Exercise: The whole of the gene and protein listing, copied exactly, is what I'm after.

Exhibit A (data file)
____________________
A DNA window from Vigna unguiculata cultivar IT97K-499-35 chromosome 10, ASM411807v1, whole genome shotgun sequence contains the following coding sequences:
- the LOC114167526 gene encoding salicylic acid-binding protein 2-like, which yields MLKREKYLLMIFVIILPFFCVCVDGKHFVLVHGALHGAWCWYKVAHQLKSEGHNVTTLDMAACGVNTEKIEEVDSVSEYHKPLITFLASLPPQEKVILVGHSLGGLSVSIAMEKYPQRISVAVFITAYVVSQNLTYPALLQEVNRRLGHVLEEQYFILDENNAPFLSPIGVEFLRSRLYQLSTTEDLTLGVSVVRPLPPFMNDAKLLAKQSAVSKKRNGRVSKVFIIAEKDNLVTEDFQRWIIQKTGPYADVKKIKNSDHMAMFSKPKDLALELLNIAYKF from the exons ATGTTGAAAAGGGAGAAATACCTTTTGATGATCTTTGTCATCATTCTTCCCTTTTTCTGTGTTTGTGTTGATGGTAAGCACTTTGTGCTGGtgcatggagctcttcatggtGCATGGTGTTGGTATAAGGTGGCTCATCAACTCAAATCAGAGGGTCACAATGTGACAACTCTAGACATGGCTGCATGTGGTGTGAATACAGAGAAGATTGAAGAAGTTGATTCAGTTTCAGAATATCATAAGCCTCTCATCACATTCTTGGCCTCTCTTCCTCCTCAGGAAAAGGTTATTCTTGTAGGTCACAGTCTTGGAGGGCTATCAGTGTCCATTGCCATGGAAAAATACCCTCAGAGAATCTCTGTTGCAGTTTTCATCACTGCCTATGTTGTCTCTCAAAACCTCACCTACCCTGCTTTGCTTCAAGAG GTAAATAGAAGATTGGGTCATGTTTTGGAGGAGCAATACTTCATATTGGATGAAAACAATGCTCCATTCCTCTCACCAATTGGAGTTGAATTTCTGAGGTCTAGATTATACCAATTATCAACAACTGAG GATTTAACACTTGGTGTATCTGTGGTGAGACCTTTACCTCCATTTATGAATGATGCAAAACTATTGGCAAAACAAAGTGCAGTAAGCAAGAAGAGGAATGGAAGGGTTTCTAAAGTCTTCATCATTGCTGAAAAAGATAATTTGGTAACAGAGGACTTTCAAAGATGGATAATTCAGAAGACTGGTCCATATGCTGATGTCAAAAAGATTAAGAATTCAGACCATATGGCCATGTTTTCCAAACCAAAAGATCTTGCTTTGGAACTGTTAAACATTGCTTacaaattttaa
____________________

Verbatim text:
A DNA window from Vigna unguiculata cultivar IT97K-499-35 chromosome 10, ASM411807v1, whole genome shotgun sequence contains the following coding sequences:
- the LOC114167526 gene encoding salicylic acid-binding protein 2-like, which yields MLKREKYLLMIFVIILPFFCVCVDGKHFVLVHGALHGAWCWYKVAHQLKSEGHNVTTLDMAACGVNTEKIEEVDSVSEYHKPLITFLASLPPQEKVILVGHSLGGLSVSIAMEKYPQRISVAVFITAYVVSQNLTYPALLQEVNRRLGHVLEEQYFILDENNAPFLSPIGVEFLRSRLYQLSTTEDLTLGVSVVRPLPPFMNDAKLLAKQSAVSKKRNGRVSKVFIIAEKDNLVTEDFQRWIIQKTGPYADVKKIKNSDHMAMFSKPKDLALELLNIAYKF from the exons ATGTTGAAAAGGGAGAAATACCTTTTGATGATCTTTGTCATCATTCTTCCCTTTTTCTGTGTTTGTGTTGATGGTAAGCACTTTGTGCTGGtgcatggagctcttcatggtGCATGGTGTTGGTATAAGGTGGCTCATCAACTCAAATCAGAGGGTCACAATGTGACAACTCTAGACATGGCTGCATGTGGTGTGAATACAGAGAAGATTGAAGAAGTTGATTCAGTTTCAGAATATCATAAGCCTCTCATCACATTCTTGGCCTCTCTTCCTCCTCAGGAAAAGGTTATTCTTGTAGGTCACAGTCTTGGAGGGCTATCAGTGTCCATTGCCATGGAAAAATACCCTCAGAGAATCTCTGTTGCAGTTTTCATCACTGCCTATGTTGTCTCTCAAAACCTCACCTACCCTGCTTTGCTTCAAGAG GTAAATAGAAGATTGGGTCATGTTTTGGAGGAGCAATACTTCATATTGGATGAAAACAATGCTCCATTCCTCTCACCAATTGGAGTTGAATTTCTGAGGTCTAGATTATACCAATTATCAACAACTGAG GATTTAACACTTGGTGTATCTGTGGTGAGACCTTTACCTCCATTTATGAATGATGCAAAACTATTGGCAAAACAAAGTGCAGTAAGCAAGAAGAGGAATGGAAGGGTTTCTAAAGTCTTCATCATTGCTGAAAAAGATAATTTGGTAACAGAGGACTTTCAAAGATGGATAATTCAGAAGACTGGTCCATATGCTGATGTCAAAAAGATTAAGAATTCAGACCATATGGCCATGTTTTCCAAACCAAAAGATCTTGCTTTGGAACTGTTAAACATTGCTTacaaattttaa